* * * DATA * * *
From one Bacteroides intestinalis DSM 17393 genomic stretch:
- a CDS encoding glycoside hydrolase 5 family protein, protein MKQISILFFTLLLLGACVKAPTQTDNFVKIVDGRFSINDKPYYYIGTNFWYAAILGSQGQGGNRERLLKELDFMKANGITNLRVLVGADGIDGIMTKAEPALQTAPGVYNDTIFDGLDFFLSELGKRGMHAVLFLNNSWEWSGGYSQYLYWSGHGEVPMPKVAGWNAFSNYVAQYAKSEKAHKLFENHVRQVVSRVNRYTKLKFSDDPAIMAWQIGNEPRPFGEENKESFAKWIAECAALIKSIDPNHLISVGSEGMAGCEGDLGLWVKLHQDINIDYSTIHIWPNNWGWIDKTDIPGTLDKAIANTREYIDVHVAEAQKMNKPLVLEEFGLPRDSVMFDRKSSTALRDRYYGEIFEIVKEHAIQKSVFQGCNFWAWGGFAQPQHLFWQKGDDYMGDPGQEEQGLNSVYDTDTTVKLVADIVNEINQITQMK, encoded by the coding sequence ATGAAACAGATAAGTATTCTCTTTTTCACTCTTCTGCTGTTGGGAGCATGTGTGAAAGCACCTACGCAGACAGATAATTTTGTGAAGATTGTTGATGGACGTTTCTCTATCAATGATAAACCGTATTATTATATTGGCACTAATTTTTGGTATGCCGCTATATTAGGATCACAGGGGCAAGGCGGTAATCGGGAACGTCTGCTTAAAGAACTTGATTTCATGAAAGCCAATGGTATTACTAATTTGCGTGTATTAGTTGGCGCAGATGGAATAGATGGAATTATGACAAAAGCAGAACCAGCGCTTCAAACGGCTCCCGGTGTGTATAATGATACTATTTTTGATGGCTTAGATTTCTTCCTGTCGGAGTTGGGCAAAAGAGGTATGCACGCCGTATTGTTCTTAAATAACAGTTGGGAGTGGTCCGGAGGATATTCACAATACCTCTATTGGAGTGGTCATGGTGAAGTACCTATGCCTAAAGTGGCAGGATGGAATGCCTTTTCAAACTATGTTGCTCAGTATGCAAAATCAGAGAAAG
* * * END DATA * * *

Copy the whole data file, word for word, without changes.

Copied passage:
From one Bacteroides intestinalis DSM 17393 genomic stretch:
- a CDS encoding glycoside hydrolase 5 family protein, protein MKQISILFFTLLLLGACVKAPTQTDNFVKIVDGRFSINDKPYYYIGTNFWYAAILGSQGQGGNRERLLKELDFMKANGITNLRVLVGADGIDGIMTKAEPALQTAPGVYNDTIFDGLDFFLSELGKRGMHAVLFLNNSWEWSGGYSQYLYWSGHGEVPMPKVAGWNAFSNYVAQYAKSEKAHKLFENHVRQVVSRVNRYTKLKFSDDPAIMAWQIGNEPRPFGEENKESFAKWIAECAALIKSIDPNHLISVGSEGMAGCEGDLGLWVKLHQDINIDYSTIHIWPNNWGWIDKTDIPGTLDKAIANTREYIDVHVAEAQKMNKPLVLEEFGLPRDSVMFDRKSSTALRDRYYGEIFEIVKEHAIQKSVFQGCNFWAWGGFAQPQHLFWQKGDDYMGDPGQEEQGLNSVYDTDTTVKLVADIVNEINQITQMK, encoded by the coding sequence ATGAAACAGATAAGTATTCTCTTTTTCACTCTTCTGCTGTTGGGAGCATGTGTGAAAGCACCTACGCAGACAGATAATTTTGTGAAGATTGTTGATGGACGTTTCTCTATCAATGATAAACCGTATTATTATATTGGCACTAATTTTTGGTATGCCGCTATATTAGGATCACAGGGGCAAGGCGGTAATCGGGAACGTCTGCTTAAAGAACTTGATTTCATGAAAGCCAATGGTATTACTAATTTGCGTGTATTAGTTGGCGCAGATGGAATAGATGGAATTATGACAAAAGCAGAACCAGCGCTTCAAACGGCTCCCGGTGTGTATAATGATACTATTTTTGATGGCTTAGATTTCTTCCTGTCGGAGTTGGGCAAAAGAGGTATGCACGCCGTATTGTTCTTAAATAACAGTTGGGAGTGGTCCGGAGGATATTCACAATACCTCTATTGGAGTGGTCATGGTGAAGTACCTATGCCTAAAGTGGCAGGATGGAATGCCTTTTCAAACTATGTTGCTCAGTATGCAAAATCAGAGAAAG